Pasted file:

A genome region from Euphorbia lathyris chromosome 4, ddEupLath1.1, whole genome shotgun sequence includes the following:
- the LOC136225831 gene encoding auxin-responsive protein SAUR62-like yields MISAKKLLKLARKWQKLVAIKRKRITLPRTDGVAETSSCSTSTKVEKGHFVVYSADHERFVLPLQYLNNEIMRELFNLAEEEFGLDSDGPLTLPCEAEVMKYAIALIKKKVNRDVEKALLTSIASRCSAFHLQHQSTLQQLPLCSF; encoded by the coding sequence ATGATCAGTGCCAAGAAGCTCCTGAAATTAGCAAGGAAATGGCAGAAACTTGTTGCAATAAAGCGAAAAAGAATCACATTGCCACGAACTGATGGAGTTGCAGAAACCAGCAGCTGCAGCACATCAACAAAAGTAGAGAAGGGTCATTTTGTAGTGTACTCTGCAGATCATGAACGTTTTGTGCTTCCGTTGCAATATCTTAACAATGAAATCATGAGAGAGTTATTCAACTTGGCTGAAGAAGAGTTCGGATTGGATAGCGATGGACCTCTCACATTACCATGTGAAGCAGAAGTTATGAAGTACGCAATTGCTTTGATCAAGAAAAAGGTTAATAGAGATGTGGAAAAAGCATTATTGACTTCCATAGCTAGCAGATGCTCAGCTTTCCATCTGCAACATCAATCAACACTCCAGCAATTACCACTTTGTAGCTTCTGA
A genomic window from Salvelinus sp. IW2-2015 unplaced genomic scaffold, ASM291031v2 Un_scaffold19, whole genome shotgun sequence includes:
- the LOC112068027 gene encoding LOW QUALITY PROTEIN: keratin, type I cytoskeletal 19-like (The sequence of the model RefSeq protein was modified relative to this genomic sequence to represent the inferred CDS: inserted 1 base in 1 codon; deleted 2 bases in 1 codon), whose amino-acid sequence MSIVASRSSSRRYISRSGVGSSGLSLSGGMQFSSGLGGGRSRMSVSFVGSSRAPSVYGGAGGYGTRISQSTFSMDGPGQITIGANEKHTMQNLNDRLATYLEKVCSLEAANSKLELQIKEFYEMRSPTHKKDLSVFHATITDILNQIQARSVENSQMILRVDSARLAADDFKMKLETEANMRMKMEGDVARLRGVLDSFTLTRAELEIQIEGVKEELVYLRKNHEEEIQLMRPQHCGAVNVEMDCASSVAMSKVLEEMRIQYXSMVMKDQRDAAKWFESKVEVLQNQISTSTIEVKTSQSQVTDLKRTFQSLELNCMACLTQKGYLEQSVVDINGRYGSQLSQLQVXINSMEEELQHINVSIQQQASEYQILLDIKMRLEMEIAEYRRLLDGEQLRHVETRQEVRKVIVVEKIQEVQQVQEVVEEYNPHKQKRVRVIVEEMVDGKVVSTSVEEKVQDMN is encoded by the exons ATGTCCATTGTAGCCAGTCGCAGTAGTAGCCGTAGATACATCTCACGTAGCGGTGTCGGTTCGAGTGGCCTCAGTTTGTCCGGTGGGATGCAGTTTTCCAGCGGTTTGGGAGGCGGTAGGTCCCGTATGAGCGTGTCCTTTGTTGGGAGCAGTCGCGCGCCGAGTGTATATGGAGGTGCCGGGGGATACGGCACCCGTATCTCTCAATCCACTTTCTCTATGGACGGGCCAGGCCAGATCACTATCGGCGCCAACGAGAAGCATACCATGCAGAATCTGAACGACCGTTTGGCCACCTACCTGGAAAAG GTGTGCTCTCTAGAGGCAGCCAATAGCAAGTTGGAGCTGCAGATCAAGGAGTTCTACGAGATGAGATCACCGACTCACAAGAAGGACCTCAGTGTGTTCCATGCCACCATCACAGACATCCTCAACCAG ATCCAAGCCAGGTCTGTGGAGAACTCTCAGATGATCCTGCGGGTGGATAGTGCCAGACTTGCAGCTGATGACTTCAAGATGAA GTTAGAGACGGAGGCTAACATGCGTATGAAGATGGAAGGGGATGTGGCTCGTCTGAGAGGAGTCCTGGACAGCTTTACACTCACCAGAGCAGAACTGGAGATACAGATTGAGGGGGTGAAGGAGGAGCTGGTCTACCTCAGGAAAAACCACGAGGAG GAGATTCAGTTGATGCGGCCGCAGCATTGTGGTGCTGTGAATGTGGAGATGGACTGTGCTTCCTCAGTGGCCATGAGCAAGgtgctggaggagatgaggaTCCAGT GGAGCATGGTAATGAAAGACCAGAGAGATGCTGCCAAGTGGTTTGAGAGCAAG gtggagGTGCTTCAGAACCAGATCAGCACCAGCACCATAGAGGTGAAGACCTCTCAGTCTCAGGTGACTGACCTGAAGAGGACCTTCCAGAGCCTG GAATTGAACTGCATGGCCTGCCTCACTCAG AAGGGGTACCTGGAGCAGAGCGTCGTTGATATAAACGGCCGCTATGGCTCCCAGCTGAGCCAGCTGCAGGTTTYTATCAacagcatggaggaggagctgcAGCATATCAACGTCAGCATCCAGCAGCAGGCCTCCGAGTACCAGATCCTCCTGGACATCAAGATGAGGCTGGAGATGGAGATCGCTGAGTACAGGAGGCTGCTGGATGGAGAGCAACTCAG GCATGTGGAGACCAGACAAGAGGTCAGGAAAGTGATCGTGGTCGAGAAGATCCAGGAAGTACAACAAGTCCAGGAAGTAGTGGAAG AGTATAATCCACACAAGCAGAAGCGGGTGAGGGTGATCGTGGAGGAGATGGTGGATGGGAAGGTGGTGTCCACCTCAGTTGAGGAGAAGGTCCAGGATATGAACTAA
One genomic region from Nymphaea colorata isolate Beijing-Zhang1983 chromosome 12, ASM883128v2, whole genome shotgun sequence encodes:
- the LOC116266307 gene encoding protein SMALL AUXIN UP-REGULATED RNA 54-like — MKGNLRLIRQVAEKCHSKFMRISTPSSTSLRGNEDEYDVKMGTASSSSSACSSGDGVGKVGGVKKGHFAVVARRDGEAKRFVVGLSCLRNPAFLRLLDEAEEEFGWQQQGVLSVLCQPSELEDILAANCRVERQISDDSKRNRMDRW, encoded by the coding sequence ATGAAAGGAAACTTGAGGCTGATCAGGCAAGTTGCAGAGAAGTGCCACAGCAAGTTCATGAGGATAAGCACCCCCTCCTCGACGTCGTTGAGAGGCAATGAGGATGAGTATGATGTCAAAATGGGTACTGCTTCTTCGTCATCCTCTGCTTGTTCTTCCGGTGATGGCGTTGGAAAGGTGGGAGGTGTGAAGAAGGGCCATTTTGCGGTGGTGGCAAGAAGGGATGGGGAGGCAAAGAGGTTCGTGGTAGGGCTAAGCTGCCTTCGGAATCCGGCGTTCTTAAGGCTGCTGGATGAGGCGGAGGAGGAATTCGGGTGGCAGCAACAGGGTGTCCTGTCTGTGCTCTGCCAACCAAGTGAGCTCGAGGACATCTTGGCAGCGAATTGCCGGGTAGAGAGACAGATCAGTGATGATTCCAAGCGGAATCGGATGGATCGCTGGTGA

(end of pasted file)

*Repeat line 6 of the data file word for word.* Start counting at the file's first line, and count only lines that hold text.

- the LOC116266307 gene encoding protein SMALL AUXIN UP-REGULATED RNA 54-like — MKGNLRLIRQVAEKCHSKFMRISTPSSTSLRGNEDEYDVKMGTASSSSSACSSGDGVGKVGGVKKGHFAVVARRDGEAKRFVVGLSCLRNPAFLRLLDEAEEEFGWQQQGVLSVLCQPSELEDILAANCRVERQISDDSKRNRMDRW, encoded by the coding sequence ATGAAAGGAAACTTGAGGCTGATCAGGCAAGTTGCAGAGAAGTGCCACAGCAAGTTCATGAGGATAAGCACCCCCTCCTCGACGTCGTTGAGAGGCAATGAGGATGAGTATGATGTCAAAATGGGTACTGCTTCTTCGTCATCCTCTGCTTGTTCTTCCGGTGATGGCGTTGGAAAGGTGGGAGGTGTGAAGAAGGGCCATTTTGCGGTGGTGGCAAGAAGGGATGGGGAGGCAAAGAGGTTCGTGGTAGGGCTAAGCTGCCTTCGGAATCCGGCGTTCTTAAGGCTGCTGGATGAGGCGGAGGAGGAATTCGGGTGGCAGCAACAGGGTGTCCTGTCTGTGCTCTGCCAACCAAGTGAGCTCGAGGACATCTTGGCAGCGAATTGCCGGGTAGAGAGACAGATCAGTGATGATTCCAAGCGGAATCGGATGGATCGCTGGTGA